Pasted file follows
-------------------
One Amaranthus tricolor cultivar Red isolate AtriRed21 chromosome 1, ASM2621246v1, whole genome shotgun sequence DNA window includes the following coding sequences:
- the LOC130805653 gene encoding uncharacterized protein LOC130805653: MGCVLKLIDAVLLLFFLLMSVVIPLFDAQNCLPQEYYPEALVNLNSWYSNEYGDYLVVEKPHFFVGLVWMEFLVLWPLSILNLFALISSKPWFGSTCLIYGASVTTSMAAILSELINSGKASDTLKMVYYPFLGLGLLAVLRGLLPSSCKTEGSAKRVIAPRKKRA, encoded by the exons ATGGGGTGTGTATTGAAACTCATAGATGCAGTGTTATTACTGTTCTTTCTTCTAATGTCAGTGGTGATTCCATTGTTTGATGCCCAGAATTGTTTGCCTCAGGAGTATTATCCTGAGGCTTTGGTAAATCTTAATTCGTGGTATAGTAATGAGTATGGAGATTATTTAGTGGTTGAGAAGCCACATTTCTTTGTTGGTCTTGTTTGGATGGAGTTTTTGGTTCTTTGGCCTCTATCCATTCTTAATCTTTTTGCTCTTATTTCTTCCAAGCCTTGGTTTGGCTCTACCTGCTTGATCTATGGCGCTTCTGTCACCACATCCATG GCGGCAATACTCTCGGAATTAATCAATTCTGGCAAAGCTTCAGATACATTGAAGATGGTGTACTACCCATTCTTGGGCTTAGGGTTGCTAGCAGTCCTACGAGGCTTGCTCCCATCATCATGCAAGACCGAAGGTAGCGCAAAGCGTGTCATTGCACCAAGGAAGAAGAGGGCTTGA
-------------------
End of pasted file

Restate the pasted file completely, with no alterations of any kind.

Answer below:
One Amaranthus tricolor cultivar Red isolate AtriRed21 chromosome 1, ASM2621246v1, whole genome shotgun sequence DNA window includes the following coding sequences:
- the LOC130805653 gene encoding uncharacterized protein LOC130805653: MGCVLKLIDAVLLLFFLLMSVVIPLFDAQNCLPQEYYPEALVNLNSWYSNEYGDYLVVEKPHFFVGLVWMEFLVLWPLSILNLFALISSKPWFGSTCLIYGASVTTSMAAILSELINSGKASDTLKMVYYPFLGLGLLAVLRGLLPSSCKTEGSAKRVIAPRKKRA, encoded by the exons ATGGGGTGTGTATTGAAACTCATAGATGCAGTGTTATTACTGTTCTTTCTTCTAATGTCAGTGGTGATTCCATTGTTTGATGCCCAGAATTGTTTGCCTCAGGAGTATTATCCTGAGGCTTTGGTAAATCTTAATTCGTGGTATAGTAATGAGTATGGAGATTATTTAGTGGTTGAGAAGCCACATTTCTTTGTTGGTCTTGTTTGGATGGAGTTTTTGGTTCTTTGGCCTCTATCCATTCTTAATCTTTTTGCTCTTATTTCTTCCAAGCCTTGGTTTGGCTCTACCTGCTTGATCTATGGCGCTTCTGTCACCACATCCATG GCGGCAATACTCTCGGAATTAATCAATTCTGGCAAAGCTTCAGATACATTGAAGATGGTGTACTACCCATTCTTGGGCTTAGGGTTGCTAGCAGTCCTACGAGGCTTGCTCCCATCATCATGCAAGACCGAAGGTAGCGCAAAGCGTGTCATTGCACCAAGGAAGAAGAGGGCTTGA